Why does Huell Howser retain such a hold on us? The best answer to that question came from the Southern California author D.J. Waldie, in a Zócalo Public Square essay published shortly before Howser’s January 2013 death.

Waldie’s thesis was that Howser, in taking viewers to forgettable eateries and little-known places, was finding joy in the thing that Californians most cherish: our broken dreams.

Most people come to California, or grow up in California, dreaming of stardom or riches or invention or new and distinctive lifestyles. Instead, they end up sewing dresses in a little store in Tustin, or working at a dairy outside Turlock. You can feel pretty small doing that kind of work. But when Howser showed up, the public TV explorer in all his geeky ebullience, it made the life you settled for seem big.

When Howser showed up, the public TV explorer in all his geeky ebullience, it made the life you settled for seem big.

“Howser wasn’t just pitching the muchness of California, an abundance anyone should be able to see unaided,” Waldie wrote. “He was pitching the almost infinite otherness within the ordinary of California, particularly when California is considered with joy.”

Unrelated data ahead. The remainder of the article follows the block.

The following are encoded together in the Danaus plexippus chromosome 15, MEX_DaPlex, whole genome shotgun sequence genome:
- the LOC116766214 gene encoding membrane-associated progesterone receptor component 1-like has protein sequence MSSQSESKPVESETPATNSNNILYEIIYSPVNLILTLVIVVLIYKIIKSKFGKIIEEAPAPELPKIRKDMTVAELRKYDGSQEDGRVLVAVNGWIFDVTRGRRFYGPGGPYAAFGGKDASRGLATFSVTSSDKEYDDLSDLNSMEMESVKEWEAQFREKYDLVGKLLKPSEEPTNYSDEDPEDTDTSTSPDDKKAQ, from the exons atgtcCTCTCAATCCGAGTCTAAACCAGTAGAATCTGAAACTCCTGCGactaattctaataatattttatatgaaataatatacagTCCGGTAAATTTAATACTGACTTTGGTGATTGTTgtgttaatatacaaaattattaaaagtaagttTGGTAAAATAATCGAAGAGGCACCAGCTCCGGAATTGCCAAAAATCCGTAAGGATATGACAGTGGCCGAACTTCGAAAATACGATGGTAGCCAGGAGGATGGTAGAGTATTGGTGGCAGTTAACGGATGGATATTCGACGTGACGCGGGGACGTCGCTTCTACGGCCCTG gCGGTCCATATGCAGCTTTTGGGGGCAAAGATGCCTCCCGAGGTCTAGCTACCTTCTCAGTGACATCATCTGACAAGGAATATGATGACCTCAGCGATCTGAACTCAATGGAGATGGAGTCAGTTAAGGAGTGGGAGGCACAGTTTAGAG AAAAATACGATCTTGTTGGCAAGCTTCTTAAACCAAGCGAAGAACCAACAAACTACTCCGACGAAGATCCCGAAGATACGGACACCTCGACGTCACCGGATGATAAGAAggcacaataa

Waldie wrote that Howser’s deep connection with the regular “folks” of California was not his joy but “the melancholy behind his fierce public niceness.” His TV tours could strike sad notes, especially when his questions revealed wonderful old things that no longer existed. The same relentless dynamism that produces the many wonders of California also destroys the established. Our sunny love of the novel coexists with darkness and loss.

Howser liked to say that his goal was to encourage Californians to embark on their own personal adventures around the state, and investigate the places all around them. Howser modeled that kind of exploration, with a curiosity about everything that showed how fiercely unprejudiced he was.